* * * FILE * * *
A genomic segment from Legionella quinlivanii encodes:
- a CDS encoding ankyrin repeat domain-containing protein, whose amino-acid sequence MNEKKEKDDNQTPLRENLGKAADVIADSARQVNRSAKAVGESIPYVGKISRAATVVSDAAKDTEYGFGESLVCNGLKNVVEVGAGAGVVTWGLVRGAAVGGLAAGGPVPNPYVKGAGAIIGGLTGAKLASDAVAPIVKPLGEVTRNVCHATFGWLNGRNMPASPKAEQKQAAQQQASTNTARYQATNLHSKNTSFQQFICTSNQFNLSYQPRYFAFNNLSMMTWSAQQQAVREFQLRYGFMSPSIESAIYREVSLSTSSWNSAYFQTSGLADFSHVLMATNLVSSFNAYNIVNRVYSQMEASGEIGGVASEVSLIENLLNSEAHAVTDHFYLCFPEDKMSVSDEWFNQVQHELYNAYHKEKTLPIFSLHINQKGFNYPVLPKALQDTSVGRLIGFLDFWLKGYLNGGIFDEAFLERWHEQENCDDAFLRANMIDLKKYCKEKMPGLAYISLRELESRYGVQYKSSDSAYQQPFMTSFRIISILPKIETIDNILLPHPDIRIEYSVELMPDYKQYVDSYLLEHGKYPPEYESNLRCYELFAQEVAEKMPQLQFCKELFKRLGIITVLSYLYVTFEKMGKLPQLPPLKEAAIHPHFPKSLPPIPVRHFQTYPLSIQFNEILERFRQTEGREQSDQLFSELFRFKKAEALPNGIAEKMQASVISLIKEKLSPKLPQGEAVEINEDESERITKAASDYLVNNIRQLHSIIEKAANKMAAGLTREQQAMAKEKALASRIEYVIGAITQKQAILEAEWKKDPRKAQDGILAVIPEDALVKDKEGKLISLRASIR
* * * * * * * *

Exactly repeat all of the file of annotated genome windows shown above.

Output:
A genomic segment from Legionella quinlivanii encodes:
- a CDS encoding ankyrin repeat domain-containing protein, whose amino-acid sequence MNEKKEKDDNQTPLRENLGKAADVIADSARQVNRSAKAVGESIPYVGKISRAATVVSDAAKDTEYGFGESLVCNGLKNVVEVGAGAGVVTWGLVRGAAVGGLAAGGPVPNPYVKGAGAIIGGLTGAKLASDAVAPIVKPLGEVTRNVCHATFGWLNGRNMPASPKAEQKQAAQQQASTNTARYQATNLHSKNTSFQQFICTSNQFNLSYQPRYFAFNNLSMMTWSAQQQAVREFQLRYGFMSPSIESAIYREVSLSTSSWNSAYFQTSGLADFSHVLMATNLVSSFNAYNIVNRVYSQMEASGEIGGVASEVSLIENLLNSEAHAVTDHFYLCFPEDKMSVSDEWFNQVQHELYNAYHKEKTLPIFSLHINQKGFNYPVLPKALQDTSVGRLIGFLDFWLKGYLNGGIFDEAFLERWHEQENCDDAFLRANMIDLKKYCKEKMPGLAYISLRELESRYGVQYKSSDSAYQQPFMTSFRIISILPKIETIDNILLPHPDIRIEYSVELMPDYKQYVDSYLLEHGKYPPEYESNLRCYELFAQEVAEKMPQLQFCKELFKRLGIITVLSYLYVTFEKMGKLPQLPPLKEAAIHPHFPKSLPPIPVRHFQTYPLSIQFNEILERFRQTEGREQSDQLFSELFRFKKAEALPNGIAEKMQASVISLIKEKLSPKLPQGEAVEINEDESERITKAASDYLVNNIRQLHSIIEKAANKMAAGLTREQQAMAKEKALASRIEYVIGAITQKQAILEAEWKKDPRKAQDGILAVIPEDALVKDKEGKLISLRASIR